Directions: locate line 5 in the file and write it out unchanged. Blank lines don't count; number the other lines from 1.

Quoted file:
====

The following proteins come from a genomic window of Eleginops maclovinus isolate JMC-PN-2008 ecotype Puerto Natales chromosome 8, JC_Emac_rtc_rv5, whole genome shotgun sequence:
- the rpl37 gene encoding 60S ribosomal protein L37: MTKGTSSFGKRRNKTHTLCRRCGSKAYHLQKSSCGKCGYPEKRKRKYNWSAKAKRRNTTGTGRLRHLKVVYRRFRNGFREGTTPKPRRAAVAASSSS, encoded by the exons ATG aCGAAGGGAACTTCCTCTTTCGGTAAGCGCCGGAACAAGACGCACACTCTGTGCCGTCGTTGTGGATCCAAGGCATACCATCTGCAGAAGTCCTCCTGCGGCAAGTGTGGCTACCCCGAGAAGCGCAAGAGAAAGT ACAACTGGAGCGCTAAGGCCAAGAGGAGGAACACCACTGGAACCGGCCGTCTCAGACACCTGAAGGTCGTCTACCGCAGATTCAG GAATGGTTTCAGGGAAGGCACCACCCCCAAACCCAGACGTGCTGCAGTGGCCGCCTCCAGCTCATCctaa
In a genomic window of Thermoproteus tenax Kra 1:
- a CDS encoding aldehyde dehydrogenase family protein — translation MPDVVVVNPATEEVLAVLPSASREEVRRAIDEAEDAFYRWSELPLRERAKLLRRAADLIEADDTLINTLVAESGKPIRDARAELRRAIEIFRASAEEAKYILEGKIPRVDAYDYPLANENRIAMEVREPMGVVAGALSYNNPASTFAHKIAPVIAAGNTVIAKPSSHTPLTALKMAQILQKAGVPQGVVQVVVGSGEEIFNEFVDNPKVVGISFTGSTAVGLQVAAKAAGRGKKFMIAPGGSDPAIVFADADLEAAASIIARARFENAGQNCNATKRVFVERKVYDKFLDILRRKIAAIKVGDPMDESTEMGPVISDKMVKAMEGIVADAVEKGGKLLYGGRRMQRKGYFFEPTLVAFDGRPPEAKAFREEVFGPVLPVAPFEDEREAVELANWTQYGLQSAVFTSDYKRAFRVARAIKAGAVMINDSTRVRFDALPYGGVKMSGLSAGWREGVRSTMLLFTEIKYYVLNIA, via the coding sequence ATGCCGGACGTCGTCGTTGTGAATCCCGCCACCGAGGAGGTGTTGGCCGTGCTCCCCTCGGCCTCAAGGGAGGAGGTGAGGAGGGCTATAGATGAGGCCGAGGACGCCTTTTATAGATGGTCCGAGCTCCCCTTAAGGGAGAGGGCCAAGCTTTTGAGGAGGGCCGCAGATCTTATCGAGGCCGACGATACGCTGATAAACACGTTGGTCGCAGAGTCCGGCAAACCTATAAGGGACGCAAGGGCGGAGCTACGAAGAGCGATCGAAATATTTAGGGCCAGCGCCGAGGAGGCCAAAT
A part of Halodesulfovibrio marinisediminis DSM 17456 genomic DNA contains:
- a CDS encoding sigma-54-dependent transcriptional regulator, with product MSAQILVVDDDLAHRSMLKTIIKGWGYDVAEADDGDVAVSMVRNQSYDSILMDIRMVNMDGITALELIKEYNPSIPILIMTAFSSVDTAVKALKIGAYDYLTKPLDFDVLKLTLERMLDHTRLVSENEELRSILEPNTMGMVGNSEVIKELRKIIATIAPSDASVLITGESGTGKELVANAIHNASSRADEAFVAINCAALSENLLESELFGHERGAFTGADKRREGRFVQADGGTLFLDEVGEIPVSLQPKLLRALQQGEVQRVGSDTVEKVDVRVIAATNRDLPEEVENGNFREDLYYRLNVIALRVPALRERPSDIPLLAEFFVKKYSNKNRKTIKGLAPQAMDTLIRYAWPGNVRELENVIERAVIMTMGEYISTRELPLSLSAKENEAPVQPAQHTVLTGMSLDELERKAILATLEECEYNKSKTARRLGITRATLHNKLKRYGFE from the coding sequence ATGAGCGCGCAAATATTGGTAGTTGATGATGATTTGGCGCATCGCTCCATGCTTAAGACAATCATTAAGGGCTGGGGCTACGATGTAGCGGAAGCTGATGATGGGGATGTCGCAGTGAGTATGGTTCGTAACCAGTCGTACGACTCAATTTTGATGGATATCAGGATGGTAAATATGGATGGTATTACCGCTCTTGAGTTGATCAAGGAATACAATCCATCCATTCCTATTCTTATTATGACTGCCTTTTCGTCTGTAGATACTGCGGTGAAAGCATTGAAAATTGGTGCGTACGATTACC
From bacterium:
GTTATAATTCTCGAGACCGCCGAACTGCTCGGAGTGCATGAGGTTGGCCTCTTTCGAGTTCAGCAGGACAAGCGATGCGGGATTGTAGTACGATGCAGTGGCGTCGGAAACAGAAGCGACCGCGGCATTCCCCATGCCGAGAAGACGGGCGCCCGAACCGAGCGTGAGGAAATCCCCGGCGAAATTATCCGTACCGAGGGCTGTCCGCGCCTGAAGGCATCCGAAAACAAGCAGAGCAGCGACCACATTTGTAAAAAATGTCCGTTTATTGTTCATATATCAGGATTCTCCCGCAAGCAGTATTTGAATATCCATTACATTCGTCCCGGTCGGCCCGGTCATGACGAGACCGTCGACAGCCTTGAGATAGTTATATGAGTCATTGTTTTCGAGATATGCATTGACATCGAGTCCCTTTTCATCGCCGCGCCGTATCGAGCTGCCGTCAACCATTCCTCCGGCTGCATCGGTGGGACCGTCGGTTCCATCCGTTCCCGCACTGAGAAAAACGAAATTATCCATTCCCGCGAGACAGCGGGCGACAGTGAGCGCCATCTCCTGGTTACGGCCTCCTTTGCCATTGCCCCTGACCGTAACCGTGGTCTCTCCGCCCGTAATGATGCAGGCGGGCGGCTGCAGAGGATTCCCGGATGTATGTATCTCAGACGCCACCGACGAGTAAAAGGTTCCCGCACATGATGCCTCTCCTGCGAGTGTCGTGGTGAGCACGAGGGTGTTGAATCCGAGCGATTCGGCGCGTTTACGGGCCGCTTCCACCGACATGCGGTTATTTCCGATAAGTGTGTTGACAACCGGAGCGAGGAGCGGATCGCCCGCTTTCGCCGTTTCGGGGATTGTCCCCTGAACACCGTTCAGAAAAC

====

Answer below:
A part of Halodesulfovibrio marinisediminis DSM 17456 genomic DNA contains: